Regardless of this title that has been unjustly conferred on Carlo J. Caparas, he will never be a National Artist in my eyes, and in the eyes of many of his peers and former collaborators. He can delude himself into thinking he deserves this title, clinging to it like a child clings so savagely to a toy, but he will never be a true National Artist, as far as I’m concerned.
All arguments with regards to his being a “visual artist” or not aside, there are many other reasons why CJC is not qualified to have this title. As many of you who visit my blog over this issue are aware, I have only stuck to this “CJC is not a Visual Artist” argument for the sake of pointing out a logical and objective reason why CJC is not even qualified to even be in the running.
But there is a mountain of other reasons why this title does not belong to him. Would I have run an online petition simply because “CJC is not a Visual Artist”? Of course not. Because then I would have to run an online petition for every comics writer to become a candidate, and that includes the likes of Mars Ravelo, Pablo Gomez and Clodualdo Del Mundo. I would point out that these writers are not qualified according to the NCCA guidelines as they are now. Unfair, but it’s true. But I won’t start a petition, nor would I go on an extended rant against them on this blog and elsewhere.
So what’s different/special about CJC?
CJC asks: “Why me?” Well, sir, I’ll tell you why.
And this time, I will include FILM in my argument.
Granted that President GMA bypassed the NCCA altogether and chose 4 additional National Artists, a prerogative that has apparently been granted to her by law. The abuse of this prerogative is the issue of the petition that has put before the Supreme Court.
It is claimed that PGMA used an “Honors Committee” that has similar guidelines to the NCCA. In the absence of these guidelines, I think it’s only logical that they would follow virtually the same criteria. Text in italics correspond with selected text from the NCCA guidelines.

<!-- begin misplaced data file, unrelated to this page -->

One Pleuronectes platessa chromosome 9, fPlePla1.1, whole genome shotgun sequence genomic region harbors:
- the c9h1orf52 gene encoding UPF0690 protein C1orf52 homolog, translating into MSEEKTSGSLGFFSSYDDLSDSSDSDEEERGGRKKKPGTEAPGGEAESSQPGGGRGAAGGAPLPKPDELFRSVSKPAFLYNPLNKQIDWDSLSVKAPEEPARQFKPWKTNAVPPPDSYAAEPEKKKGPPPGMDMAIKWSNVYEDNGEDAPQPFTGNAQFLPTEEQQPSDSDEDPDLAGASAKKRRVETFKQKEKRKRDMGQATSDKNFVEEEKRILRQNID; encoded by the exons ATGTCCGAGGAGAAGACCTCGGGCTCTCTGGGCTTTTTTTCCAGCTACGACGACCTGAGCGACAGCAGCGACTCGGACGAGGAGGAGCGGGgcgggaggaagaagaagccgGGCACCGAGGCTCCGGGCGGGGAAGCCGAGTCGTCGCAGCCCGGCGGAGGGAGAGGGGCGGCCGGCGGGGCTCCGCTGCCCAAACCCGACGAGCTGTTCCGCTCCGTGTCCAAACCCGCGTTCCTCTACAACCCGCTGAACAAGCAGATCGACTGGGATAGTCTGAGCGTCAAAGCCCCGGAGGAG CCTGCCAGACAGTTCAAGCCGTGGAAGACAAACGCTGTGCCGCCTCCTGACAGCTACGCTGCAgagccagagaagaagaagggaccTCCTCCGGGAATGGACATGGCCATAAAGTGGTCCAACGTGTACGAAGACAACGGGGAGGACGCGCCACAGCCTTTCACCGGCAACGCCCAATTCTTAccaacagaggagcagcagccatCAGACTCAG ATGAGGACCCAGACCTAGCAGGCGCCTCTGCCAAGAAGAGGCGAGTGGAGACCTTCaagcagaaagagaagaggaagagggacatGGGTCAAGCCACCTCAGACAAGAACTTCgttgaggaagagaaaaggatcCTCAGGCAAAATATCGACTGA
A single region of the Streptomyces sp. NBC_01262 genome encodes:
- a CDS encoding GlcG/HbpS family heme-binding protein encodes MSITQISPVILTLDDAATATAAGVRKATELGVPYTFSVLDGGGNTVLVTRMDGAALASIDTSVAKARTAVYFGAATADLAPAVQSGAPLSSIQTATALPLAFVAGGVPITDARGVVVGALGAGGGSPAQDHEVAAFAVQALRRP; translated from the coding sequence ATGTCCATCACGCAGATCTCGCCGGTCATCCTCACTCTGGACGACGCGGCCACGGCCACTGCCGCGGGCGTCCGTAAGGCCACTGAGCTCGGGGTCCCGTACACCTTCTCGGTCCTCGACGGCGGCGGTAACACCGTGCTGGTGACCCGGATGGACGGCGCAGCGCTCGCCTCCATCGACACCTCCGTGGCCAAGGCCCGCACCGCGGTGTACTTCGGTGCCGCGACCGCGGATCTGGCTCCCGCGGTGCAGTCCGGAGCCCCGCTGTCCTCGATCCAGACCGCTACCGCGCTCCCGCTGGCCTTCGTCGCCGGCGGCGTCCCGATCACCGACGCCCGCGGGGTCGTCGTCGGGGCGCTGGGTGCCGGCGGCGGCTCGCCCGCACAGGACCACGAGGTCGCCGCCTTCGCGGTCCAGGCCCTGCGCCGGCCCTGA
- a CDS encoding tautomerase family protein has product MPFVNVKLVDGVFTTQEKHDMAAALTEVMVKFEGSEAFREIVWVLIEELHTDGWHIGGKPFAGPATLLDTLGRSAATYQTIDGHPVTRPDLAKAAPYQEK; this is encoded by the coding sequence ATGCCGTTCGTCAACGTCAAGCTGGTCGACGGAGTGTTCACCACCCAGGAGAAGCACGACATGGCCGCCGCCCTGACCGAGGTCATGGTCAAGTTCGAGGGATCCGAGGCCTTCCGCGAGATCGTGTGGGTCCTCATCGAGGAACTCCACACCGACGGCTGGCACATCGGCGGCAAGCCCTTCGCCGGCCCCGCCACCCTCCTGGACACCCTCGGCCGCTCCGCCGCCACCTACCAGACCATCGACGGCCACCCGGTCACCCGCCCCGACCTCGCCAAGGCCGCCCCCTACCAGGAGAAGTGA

The Order of National Artists is one of the Honors of the Philippines that embodies the nation’s highest ideals in humanism and aesthetic expression through the distinct achievements of individual citizens.
These achievements are measured in terms of their vision, unusual insight, creativity and imagination, technical proficiency of the highest order in expressing Filipino culture and traditions, history, way of life, and aspirations.
As you can see, this title is a big deal. Probably the biggest deal in terms of recognition and acclaim. Whoever these artists are, they must be the best of the best, and yes, the absolute most deserving. They should have made significant contributions to the development of Philippine arts.
Now if people would simply use common sense, would you really consider CJC as someone who embodies the nation’s highest ideals in humanism and aesthetic expression through his achievements, achievements that are measured in terms of their vision, unusual insight, creativity, imagination, technical proficiency of the highest order?
If you have seen any of CJC’s movies then you would know that the answer is one big fat NO.
If I may be blunt, his movies SUCK. They are absolutely terrible. I know because I’ve SEEN them. In one particular movie I endured watching, it was one horribly done scene after horribly done scene. And I’m not even talking about a massacre movie.
His popular movies are exploitative, and are naturally financially successful because of it. What, does CJC think his movies sell because they’re GOOD? No, people go to see his movies to see pretty young starlets raped and killed. They want to see dramatizations of national and personal tragedies played on the screen like news reports.